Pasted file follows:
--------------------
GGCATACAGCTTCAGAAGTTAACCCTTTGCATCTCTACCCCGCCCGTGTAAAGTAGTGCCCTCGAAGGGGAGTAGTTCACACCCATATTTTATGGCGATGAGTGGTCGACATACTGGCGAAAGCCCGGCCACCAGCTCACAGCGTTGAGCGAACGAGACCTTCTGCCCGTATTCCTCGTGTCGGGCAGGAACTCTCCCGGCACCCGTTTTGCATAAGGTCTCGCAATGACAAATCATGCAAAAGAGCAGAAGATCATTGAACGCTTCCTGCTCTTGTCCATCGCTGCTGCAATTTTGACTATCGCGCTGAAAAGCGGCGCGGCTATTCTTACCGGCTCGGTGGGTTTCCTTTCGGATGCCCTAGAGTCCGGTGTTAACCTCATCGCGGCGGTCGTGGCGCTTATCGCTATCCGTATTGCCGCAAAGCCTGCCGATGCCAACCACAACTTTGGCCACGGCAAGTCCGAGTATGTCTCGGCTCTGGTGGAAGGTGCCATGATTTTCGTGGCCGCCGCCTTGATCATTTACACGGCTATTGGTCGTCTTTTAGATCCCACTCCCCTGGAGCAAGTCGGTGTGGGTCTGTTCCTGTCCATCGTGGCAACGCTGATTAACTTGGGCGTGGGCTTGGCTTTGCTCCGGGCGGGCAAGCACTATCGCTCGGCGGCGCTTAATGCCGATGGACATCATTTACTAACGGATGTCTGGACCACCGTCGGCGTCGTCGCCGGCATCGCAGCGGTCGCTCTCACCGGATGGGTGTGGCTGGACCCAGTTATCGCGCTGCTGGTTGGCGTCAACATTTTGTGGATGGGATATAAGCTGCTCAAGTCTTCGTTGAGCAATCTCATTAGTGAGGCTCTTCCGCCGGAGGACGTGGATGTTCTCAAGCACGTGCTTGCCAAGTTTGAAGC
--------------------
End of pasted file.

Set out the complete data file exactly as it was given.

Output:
GGCATACAGCTTCAGAAGTTAACCCTTTGCATCTCTACCCCGCCCGTGTAAAGTAGTGCCCTCGAAGGGGAGTAGTTCACACCCATATTTTATGGCGATGAGTGGTCGACATACTGGCGAAAGCCCGGCCACCAGCTCACAGCGTTGAGCGAACGAGACCTTCTGCCCGTATTCCTCGTGTCGGGCAGGAACTCTCCCGGCACCCGTTTTGCATAAGGTCTCGCAATGACAAATCATGCAAAAGAGCAGAAGATCATTGAACGCTTCCTGCTCTTGTCCATCGCTGCTGCAATTTTGACTATCGCGCTGAAAAGCGGCGCGGCTATTCTTACCGGCTCGGTGGGTTTCCTTTCGGATGCCCTAGAGTCCGGTGTTAACCTCATCGCGGCGGTCGTGGCGCTTATCGCTATCCGTATTGCCGCAAAGCCTGCCGATGCCAACCACAACTTTGGCCACGGCAAGTCCGAGTATGTCTCGGCTCTGGTGGAAGGTGCCATGATTTTCGTGGCCGCCGCCTTGATCATTTACACGGCTATTGGTCGTCTTTTAGATCCCACTCCCCTGGAGCAAGTCGGTGTGGGTCTGTTCCTGTCCATCGTGGCAACGCTGATTAACTTGGGCGTGGGCTTGGCTTTGCTCCGGGCGGGCAAGCACTATCGCTCGGCGGCGCTTAATGCCGATGGACATCATTTACTAACGGATGTCTGGACCACCGTCGGCGTCGTCGCCGGCATCGCAGCGGTCGCTCTCACCGGATGGGTGTGGCTGGACCCAGTTATCGCGCTGCTGGTTGGCGTCAACATTTTGTGGATGGGATATAAGCTGCTCAAGTCTTCGTTGAGCAATCTCATTAGTGAGGCTCTTCCGCCGGAGGACGTGGATGTTCTCAAGCACGTGCTTGCCAAGTTTGAAGC